HTC has long been known as a great alternative to Apple’s monopolistic dominance in the smartphone world. In a bold new move, the company is now opening up its Sense interface, as well as its bootloader, to third-party developers.
For those who might not yet be aware, the Sense user interface is a custom-made shell that sits on top of Android, and to a very far lesser degree on Windows Phone 7 in the form of HTC Hub, giving both systems a great user experience, arguably smoother than the stock version of the OS itself, if Android is only considered. The only problem with this new shell was its inflexibility, since it didn’t allow developers to seamlessly develop apps that could integrate with it.
All of this is changing today with HTC’s new Sense SDK, which is launching today as part of the company’s new developer-oriented portal, dubbed HTC Dev. The new SDK includes several API’s, all designed to take advantage of all aspects of the Sense interface, such as Common Controls, Widgets, Stereoscopic 3D and Tablet Pen API, which allows users to develop all kinds of apps that rely on precision drawing. The Sense SDK can be downloaded today after a free and quick registration on HTC Dev.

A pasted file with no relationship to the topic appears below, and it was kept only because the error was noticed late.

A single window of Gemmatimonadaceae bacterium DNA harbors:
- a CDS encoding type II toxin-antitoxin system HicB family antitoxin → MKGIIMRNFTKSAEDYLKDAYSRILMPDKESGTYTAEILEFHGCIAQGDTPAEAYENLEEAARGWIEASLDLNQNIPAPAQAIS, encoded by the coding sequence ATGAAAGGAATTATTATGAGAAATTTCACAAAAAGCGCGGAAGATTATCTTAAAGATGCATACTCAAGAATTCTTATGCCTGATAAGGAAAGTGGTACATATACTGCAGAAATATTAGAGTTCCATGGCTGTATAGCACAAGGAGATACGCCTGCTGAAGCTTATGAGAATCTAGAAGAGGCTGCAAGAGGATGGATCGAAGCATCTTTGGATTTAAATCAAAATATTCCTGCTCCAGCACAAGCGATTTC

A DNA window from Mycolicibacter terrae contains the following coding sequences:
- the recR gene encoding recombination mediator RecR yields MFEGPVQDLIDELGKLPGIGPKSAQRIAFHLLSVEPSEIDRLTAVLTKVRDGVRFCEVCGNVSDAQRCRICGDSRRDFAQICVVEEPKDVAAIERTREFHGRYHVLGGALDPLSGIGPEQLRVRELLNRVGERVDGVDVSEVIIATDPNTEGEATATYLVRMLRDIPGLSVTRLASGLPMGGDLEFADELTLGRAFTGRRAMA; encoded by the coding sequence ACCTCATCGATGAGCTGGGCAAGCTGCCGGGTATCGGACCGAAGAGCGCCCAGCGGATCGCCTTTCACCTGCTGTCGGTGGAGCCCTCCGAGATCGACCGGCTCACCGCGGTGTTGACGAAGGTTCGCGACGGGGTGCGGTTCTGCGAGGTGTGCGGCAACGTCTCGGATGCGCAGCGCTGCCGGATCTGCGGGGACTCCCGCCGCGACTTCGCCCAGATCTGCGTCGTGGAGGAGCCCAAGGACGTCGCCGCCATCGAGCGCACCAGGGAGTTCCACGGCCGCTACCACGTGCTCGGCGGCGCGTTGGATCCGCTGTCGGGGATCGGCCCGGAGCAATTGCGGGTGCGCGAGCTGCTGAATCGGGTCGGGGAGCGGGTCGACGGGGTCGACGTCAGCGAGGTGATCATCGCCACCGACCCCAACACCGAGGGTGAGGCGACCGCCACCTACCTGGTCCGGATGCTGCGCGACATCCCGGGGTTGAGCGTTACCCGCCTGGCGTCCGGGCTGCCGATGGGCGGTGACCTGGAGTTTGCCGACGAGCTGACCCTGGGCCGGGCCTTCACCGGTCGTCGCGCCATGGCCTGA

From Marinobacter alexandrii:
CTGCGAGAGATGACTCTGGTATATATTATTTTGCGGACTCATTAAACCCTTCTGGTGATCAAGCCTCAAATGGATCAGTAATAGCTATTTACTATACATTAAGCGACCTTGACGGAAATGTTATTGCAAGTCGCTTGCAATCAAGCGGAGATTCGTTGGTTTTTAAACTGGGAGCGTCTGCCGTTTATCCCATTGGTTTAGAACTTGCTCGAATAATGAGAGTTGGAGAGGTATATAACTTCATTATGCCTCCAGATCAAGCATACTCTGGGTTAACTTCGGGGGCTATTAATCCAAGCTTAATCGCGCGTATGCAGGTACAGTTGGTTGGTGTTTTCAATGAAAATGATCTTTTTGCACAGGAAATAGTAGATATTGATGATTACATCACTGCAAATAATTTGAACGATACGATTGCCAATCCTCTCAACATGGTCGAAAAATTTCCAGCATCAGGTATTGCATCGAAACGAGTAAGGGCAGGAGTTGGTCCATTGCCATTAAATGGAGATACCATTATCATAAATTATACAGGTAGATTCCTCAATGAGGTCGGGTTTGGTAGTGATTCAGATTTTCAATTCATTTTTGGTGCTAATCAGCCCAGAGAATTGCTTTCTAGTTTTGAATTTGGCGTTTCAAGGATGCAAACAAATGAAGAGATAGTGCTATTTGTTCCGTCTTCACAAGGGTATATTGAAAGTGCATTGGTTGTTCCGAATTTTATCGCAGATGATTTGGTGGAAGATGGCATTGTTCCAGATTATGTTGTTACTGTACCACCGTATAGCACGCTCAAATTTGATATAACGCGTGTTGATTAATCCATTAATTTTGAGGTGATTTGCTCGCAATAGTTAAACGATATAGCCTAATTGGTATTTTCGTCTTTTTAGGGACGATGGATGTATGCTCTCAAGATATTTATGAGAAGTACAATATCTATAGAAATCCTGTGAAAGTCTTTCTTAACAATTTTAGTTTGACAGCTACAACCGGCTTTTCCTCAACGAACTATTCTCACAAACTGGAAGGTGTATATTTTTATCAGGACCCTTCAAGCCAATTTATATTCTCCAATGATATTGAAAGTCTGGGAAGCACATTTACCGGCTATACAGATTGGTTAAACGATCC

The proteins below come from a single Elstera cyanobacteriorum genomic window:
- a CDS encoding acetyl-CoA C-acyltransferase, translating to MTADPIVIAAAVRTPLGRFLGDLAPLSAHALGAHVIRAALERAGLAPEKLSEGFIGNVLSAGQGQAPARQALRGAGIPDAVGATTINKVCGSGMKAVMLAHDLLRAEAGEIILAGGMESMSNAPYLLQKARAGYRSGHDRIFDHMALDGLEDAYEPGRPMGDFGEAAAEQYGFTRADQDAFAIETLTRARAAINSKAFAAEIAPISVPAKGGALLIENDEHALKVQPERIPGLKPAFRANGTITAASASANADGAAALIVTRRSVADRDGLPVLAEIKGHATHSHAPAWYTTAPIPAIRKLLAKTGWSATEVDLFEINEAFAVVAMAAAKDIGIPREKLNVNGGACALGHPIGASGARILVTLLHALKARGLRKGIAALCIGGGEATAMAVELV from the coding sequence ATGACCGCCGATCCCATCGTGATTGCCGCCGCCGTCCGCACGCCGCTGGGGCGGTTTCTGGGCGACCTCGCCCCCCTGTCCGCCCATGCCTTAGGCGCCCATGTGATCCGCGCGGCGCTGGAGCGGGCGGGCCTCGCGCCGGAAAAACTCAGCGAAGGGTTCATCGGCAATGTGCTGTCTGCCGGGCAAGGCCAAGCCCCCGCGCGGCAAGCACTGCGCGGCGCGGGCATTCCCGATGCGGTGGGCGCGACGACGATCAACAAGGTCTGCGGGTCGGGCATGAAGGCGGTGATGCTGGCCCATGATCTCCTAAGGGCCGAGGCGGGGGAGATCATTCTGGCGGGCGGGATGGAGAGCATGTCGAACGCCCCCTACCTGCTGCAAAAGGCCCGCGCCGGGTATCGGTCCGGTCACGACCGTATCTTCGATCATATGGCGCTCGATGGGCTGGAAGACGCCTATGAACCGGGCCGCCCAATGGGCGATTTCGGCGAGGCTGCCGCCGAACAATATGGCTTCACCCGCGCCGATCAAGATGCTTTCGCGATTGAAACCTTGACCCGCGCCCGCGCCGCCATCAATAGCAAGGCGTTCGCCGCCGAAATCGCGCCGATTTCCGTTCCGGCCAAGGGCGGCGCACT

More than just Sense itself, HTC is also opening up its bootloader, as it had promised before. Using a new unlocking tool, users will now be able to “root” their phones, if they’re so inclined. “Rooting” is a process that has long been used by the Android community to gain administrative privileges inside the Android operating system in order to make tweaks that might not be available right out of the box, such as removing certain “required” software, or even installing apps or tweaks which are not allowed by the manufacturer. This tool will be available soon, according to HTC.
More than just offering tools, HTC is also providing new developers with information on how to develop software for both Android and Windows Phone 7, the systems that HTC supports, through its Resources page. While this certainly won’t be the only source of information for any serious developer, it’s nice to see HTC invest in its development community, which will later result in more apps for the platforms that run on the company’s devices. As a wise old man once said, it’s all about developers, developers, developers.
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